The scriptwriters did put a bulletproof vest under his tailored suit as a nod to plausibility, but Tony’s head, arms, and legs should have been beef jerky by the end of that memorable opening scene.
5 John Wick: Chapter 3 – Parabellum: Fight against the Shinobi
At number six is everyone’s favorite floppy-fringed dog lover. Bearing in mind that Keanu Reeves is actually a pretty good shot and trains at a high level in a bunch of martial arts, it’s still hard to see even this youthful action hero surviving.
Directed by Chad Stahelski, the third installment of the John Wick franchise sees the hero taking on two equally highly trained assassins of the Shinobi… with nothing more than his belt.
Luckily for Mr. Wick, his attackers take it in half-hearted turns to attack, and when they do come in with knives, it seems that they would have a hard time cutting a tomato on a dinner plate. Swinging left and right like a wasp is attacking them.
4 The Dark Knight Rises: Fight with Talia al Ghul and Bane
In the crescendo of Christopher Nolan’s The Dark Knight Rises, the caped crusader, played by Christian Bale, gets stabbed under his body armor.
The knife is held by Talia Al Ghul, played by Marion Cotillard. The femme fatale subsequently goes full Dr. Evil, explaining her plan, history, and motives in poetic detail. Meanwhile, incapacitated Batman is unable to do much but hope the story continues long enough for help to arrive.
In the “Being a supervillain for dummies” book, they should really dedicate at least the first chapter to why monologues are best saved until they’ve dispatched the superhero, not before. Sure enough, Batwoman appears in perfect timing to dispatch Bane and rescue the dark knight.
In the final part of the movie, Batman flies the villain’s nuclear bomb out over the bay with his batwing jet, saving Gotham in the process but seemingly not himself.
No one really explains how the mortally wounded superhero survives that, and many film fans have scratched their heads about the logistics. Especially when, in the closing scene, we see a sunkissed Bruce Wayne living it up in the South of France.
3 Casino Royale: The 007 Parkour Chase
Whether in an online chat room or on backstreet bar stools, many an hour has been passed debating the question: Who is the greatest James Bond? A good contender for that accolade is Daniel Craig, who in 2006 began his fifteen-year run as 007 with the epic fan favorite Casino Royale.
No list of unlikely escapes would be complete without Her Majesty’s secret agent, and a top ten could easily be made of nothing else but Bond’s close calls. My contender is also one of my favorite scenes, the famous parkour chase in Casino Royale.
Set in Madagascar, the film finds Bond pursuing an energetic bomb maker—played by Sebastien Foucan—across a multitude of parkour-friendly obstacles.
The catch with this scene is that the bomb maker has a gun the whole time and only pulls it out once Bond is safely behind the wheel of a bulldozer. He inexplicably holsters the weapon again until he’s two hundred feet up on a construction crane.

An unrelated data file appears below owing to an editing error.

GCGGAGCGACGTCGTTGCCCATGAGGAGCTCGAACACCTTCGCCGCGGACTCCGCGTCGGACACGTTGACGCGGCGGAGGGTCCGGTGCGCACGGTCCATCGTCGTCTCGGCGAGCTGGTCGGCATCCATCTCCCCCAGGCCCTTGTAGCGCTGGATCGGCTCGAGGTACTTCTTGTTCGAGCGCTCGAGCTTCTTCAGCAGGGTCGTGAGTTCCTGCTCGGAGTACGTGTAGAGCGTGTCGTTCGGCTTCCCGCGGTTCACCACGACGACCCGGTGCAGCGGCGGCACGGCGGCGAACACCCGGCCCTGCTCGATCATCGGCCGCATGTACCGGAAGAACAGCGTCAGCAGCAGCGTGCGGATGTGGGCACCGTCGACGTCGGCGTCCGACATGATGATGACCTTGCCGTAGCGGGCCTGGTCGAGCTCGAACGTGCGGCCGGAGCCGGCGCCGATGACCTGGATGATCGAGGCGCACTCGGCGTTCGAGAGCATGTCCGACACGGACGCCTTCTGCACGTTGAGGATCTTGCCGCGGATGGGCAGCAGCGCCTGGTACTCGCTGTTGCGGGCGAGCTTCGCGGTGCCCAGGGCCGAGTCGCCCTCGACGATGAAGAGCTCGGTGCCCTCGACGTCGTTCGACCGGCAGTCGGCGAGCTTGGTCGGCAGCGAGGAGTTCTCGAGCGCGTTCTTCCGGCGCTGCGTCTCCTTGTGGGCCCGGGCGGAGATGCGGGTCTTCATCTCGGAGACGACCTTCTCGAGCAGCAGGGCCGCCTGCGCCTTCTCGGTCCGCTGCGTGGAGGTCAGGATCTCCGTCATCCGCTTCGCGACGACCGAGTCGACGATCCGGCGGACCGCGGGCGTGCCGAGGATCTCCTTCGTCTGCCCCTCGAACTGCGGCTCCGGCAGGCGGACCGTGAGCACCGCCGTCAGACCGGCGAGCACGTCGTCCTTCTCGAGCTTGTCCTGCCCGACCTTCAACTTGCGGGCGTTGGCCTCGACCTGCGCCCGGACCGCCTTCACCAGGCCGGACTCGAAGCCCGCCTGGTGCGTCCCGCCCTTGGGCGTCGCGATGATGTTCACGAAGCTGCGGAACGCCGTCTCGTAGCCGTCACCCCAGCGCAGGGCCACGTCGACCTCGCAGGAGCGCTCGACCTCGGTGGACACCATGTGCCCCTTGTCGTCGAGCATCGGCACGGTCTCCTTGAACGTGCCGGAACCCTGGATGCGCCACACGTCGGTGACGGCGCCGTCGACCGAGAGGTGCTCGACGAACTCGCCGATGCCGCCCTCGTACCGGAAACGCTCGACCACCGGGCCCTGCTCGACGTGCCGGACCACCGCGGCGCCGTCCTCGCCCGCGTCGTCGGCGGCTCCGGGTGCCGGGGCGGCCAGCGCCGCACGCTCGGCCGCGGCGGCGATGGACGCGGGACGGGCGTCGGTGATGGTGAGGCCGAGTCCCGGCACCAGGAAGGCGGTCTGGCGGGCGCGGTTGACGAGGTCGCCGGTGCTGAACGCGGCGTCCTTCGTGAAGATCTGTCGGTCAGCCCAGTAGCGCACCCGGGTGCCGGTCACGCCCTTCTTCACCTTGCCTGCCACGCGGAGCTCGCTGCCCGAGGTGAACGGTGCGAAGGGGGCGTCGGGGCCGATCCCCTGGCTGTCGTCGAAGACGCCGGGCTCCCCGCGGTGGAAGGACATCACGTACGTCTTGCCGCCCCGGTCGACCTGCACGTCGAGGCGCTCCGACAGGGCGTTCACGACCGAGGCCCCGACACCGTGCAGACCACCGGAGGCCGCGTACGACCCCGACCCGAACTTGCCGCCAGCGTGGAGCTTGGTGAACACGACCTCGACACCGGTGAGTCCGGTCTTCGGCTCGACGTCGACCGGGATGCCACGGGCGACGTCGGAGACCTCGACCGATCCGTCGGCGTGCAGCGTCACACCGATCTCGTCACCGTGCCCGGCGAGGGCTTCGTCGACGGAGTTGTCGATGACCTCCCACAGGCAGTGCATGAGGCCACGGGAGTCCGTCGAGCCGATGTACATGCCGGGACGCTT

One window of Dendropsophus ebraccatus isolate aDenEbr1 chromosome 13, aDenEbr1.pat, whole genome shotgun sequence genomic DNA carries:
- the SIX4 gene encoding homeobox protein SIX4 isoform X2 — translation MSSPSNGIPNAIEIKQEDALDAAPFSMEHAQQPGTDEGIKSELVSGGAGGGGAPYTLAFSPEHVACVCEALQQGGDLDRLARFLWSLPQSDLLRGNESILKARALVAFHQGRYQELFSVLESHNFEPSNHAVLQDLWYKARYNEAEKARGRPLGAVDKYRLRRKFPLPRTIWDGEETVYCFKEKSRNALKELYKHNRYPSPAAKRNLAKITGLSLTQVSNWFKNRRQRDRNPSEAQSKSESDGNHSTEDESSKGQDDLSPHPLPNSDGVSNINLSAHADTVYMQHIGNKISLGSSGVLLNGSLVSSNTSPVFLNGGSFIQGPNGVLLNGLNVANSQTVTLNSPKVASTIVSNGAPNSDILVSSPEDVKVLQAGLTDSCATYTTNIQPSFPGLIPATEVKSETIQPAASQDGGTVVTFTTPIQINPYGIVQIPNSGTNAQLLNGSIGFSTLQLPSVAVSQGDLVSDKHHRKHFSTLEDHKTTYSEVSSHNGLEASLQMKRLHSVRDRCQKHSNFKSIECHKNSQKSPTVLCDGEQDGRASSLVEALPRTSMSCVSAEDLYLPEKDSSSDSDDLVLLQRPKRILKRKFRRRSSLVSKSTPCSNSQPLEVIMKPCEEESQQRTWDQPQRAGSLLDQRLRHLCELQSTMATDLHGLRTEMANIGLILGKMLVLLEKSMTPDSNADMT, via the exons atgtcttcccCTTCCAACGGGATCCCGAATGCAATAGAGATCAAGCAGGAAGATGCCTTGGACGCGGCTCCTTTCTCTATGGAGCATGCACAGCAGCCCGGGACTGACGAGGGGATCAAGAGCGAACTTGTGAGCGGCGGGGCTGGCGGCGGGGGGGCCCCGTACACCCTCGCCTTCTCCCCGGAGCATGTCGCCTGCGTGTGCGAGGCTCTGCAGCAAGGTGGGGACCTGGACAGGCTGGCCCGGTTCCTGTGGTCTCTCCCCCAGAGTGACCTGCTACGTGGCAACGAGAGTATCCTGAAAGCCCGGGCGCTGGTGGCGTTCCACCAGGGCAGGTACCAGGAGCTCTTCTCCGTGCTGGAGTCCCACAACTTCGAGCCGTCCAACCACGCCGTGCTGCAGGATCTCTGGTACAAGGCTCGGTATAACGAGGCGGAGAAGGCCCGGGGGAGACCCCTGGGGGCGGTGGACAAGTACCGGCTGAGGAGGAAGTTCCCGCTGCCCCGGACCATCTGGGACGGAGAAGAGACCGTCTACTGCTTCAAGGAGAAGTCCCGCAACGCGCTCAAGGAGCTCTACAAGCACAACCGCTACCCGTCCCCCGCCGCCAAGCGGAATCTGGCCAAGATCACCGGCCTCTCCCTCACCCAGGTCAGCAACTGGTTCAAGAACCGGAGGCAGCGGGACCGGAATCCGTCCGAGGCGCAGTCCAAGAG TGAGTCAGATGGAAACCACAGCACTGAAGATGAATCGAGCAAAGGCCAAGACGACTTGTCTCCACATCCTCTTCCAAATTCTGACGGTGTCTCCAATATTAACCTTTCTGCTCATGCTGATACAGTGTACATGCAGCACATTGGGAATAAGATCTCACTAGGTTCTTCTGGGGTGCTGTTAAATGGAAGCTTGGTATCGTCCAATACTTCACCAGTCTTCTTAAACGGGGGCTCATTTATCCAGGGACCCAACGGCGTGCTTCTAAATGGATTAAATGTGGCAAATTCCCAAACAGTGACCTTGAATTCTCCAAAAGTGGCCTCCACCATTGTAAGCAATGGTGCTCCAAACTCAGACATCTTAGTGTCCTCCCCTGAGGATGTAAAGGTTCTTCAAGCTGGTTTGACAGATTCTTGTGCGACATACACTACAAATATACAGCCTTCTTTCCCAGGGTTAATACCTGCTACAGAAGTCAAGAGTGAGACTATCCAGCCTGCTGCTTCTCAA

Conveniently, the pistol is out of ammunition as he finally fires point blank. Despite this, a few seconds later, Bond finds himself dangling by his fingernails. The bomber misses the opportunity to press home the advantage and instead runs off in the opposite direction. This leaves a very lucky secret agent to begin his own run as one of Bond’s best incarnations.
2 The Hobbit: An Unexpected Journey: Bilbo Baggins and the Trolls
Peter Jackson’s Middle Earth makes for a spectacular franchise. Whether the original Lord of the Rings or The Hobbit prequels, Jackson’s storytelling largely does justice to Tolkien’s masterpieces.
However, when it comes to The Hobbit movies, all of them force us to unplug the plausibility machine. Countless times the characters remain unscathed when they should have become Orc hors d’oeuvres.
In the first of the prequels, we see Frodo trying to pick some food out of a troll’s pocket. Baggins is discovered and thrown around like a rag doll. His dwarf friends come to his aid, only to be recaptured and held by the arms and legs in mid-air until his accomplices drop their weapons.
Somewhat remarkably, Bilbo survives this and walks away without a single broken bone, protected by the ever-invincible plot armor.
1 Commando: John Matrix and His Epic Single-Handed Rampage
It’s 1985, and Arnold Schwarzenegger is at the height of his action-hero prime. In Mark L. Lester’s Commando, Arnie puts every action movie cliché on steroids.
With plausibility neatly left at the gym door, we see the hero John Matrix finally track his daughter to the bad guys’ secret jungle camp. Armed to the teeth, he sets out to single-handedly rescue her in explosive style. Outnumbered by a hundred to one, Arnie needs not worry—these bad guys are keener on charging in lines or back-flipping off buildings when Arnie looks in their direction.
For his part, our hero doesn’t bother much with cover, preferring the “run out into open grassy areas before returning fire” approach. Magazine clip after clip is emptied at Schwarzenegger, yet he dispatches every goon one-handed, with machine guns, shoulder anti-tank rounds, and grenades.
Even a full squad of special forces would have struggled to win this battle, but Schwarzenegger makes it through, finding his daughter just in time while still puffing on his Cuban cigar.